“Convenience Store Woman” by Sayaka Murata, translated by Ginny Tapley TakemoriWhat is normal? This is the key question for readers of “Convenience Store Woman,” a best-selling novel by Sayaka Murata.
Many people try to fit in and meet social expectations to be considered normal. But Japanese society today promotes individuality and diverse lifestyles even while pressure to conform remains strong. “Convenience Store Woman” sheds light on such contradictions. The novel, which won the Akutagawa Award in 2016, challenges social norms in Japan that put pressure on women who don’t follow a conventional life path.
The book is Murata’s first to be translated into English and centers on Keiko Furukura, who has no interest in marriage, childbearing or a career. Since a young age, she’s been seen as “a foreign object.” Early in the book, Furukura narrates a childhood memory in which she startles others by proposing to cook and eat a dead bird found in a park while other children were crying and wanting to give it a burial. To her, picking flowers for the bird’s grave is “murdering” living objects.
On another occasion, she hits a boy over the head with a spade to stop a fight. Her mother has to apologize repeatedly, making Furukura think she did something wrong without understanding why.
Aware that her family hopes she will be “cured,” Furukura tries to become normal, hiding her individuality. Later, she starts a part-time job at a convenience store where work manuals specify everything, from what to do to what to say. There, she finally feels “reborn” as “a normal cog in society.”
After 18 years, she still works at the convenience store. She is an ideal — or more precisely, convenient — worker who never calls in sick and is willing to cover others’ shifts. In the “forcibly normalized environment,” she can play the role of “a normal person.” But outside the store she remains “strange,” unmarried and without any romantic or career ambitions at the age of 36. People around her interfere in her life under the assumption that she is miserable. Yet she is content.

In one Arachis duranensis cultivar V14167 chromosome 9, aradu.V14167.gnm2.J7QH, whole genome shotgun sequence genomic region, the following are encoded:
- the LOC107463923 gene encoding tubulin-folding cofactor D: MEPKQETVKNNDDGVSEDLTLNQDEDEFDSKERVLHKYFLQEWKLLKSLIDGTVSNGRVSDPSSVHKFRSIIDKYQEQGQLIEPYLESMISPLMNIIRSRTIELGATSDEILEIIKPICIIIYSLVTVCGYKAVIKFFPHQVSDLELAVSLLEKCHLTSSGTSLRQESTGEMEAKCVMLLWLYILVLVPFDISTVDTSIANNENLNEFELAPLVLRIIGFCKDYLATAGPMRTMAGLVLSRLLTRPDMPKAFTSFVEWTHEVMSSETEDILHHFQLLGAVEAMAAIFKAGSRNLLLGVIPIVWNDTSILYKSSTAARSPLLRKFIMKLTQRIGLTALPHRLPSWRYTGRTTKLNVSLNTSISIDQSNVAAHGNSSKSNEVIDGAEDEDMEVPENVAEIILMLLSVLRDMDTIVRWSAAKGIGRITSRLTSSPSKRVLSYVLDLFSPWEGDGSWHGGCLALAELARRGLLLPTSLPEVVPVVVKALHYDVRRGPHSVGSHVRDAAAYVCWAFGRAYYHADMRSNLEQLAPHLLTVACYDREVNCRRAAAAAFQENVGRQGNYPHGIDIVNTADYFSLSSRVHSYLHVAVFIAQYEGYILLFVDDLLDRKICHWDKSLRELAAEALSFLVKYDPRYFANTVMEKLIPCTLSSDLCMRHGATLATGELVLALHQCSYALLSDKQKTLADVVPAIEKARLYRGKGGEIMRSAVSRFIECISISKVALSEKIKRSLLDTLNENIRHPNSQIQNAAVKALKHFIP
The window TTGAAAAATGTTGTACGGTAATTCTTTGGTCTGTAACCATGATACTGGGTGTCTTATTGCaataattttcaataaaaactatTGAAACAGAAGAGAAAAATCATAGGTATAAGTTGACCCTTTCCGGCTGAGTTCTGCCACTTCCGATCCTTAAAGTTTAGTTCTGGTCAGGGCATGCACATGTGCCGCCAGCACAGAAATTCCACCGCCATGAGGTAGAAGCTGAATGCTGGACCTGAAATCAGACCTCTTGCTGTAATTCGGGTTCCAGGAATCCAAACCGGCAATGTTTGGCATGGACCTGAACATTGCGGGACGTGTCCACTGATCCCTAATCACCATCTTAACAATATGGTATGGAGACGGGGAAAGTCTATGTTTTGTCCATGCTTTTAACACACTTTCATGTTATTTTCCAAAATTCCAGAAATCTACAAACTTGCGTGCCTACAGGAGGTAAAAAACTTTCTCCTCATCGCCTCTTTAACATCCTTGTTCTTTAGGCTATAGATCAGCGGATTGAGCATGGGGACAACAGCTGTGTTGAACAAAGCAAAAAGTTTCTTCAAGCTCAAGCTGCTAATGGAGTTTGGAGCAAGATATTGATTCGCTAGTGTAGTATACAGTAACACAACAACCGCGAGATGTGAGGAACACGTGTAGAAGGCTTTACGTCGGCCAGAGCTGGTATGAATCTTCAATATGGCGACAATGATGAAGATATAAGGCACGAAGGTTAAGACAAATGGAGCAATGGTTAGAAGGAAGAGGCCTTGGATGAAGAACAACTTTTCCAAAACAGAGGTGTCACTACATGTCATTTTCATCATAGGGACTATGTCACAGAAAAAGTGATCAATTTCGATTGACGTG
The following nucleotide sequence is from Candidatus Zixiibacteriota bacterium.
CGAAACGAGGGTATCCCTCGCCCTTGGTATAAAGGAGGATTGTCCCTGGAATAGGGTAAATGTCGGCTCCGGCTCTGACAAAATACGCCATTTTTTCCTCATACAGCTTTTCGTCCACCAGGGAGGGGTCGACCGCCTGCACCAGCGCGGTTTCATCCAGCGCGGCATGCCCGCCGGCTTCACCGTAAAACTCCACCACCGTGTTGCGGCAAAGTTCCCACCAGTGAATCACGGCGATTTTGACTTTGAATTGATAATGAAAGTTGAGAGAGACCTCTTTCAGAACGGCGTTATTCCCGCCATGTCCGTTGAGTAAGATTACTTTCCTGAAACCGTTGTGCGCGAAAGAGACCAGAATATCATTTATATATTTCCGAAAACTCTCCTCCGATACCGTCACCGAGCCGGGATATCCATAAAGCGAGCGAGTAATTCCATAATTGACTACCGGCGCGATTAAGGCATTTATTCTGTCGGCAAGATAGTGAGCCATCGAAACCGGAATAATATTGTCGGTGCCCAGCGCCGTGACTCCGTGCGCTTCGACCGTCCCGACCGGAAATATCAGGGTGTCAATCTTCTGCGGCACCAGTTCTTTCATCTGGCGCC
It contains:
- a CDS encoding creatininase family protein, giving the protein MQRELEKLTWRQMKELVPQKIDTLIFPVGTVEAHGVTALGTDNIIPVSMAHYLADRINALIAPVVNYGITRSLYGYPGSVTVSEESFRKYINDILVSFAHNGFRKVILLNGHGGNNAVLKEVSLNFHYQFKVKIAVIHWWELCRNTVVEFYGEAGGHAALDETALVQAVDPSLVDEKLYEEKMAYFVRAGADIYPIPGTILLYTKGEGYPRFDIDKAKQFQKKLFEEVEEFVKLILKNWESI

The novel unfolds as she encounters Shiraha, a similarly misfit male coworker. Hoping to get the well-meaning meddlers off her back, she abruptly makes a bold proposal to him. That works at first, but eventually backfires.
One intriguing point of this book is how people who consider themselves normal frame unconventional others as outsiders. As Furukura puts it: “When something was strange, everyone thought they had the right to come stomping in all over your life to figure out why. I found that arrogant and infuriating.”
The pair are seen by others as two of a kind, but Murata’s depiction lets readers see Furukura as rational and normal in contrast to Shiraha, who is short-sighted, sexist and arrogant. He tells her things like: “You’re the lowest of the low,” and “I’m a man, so I can still make a comeback, but there’s no hope for you.” Despite such nasty words, she maintains her composure and even analyzes his behavior: “Maybe people who thought they were being violated felt a bit better when they attacked other people in the same way.”
This book is a light, easy read written with plain prose and humor, while skillfully cutting into social prejudice. Murata’s vivid descriptions of the convenience store are superb, drawing on her own experience as a convenience store clerk.
After reading this book, you may find the boundary between normality and abnormality blurry. I imagine not a few people — including me, single and without children in my 40s — sympathize with Furukura. Prime Minister Shinzo Abe has touted a society where all women can shine, but Japan is not quite there yet.
—Ayako Hirayama, Japan News Staff Writer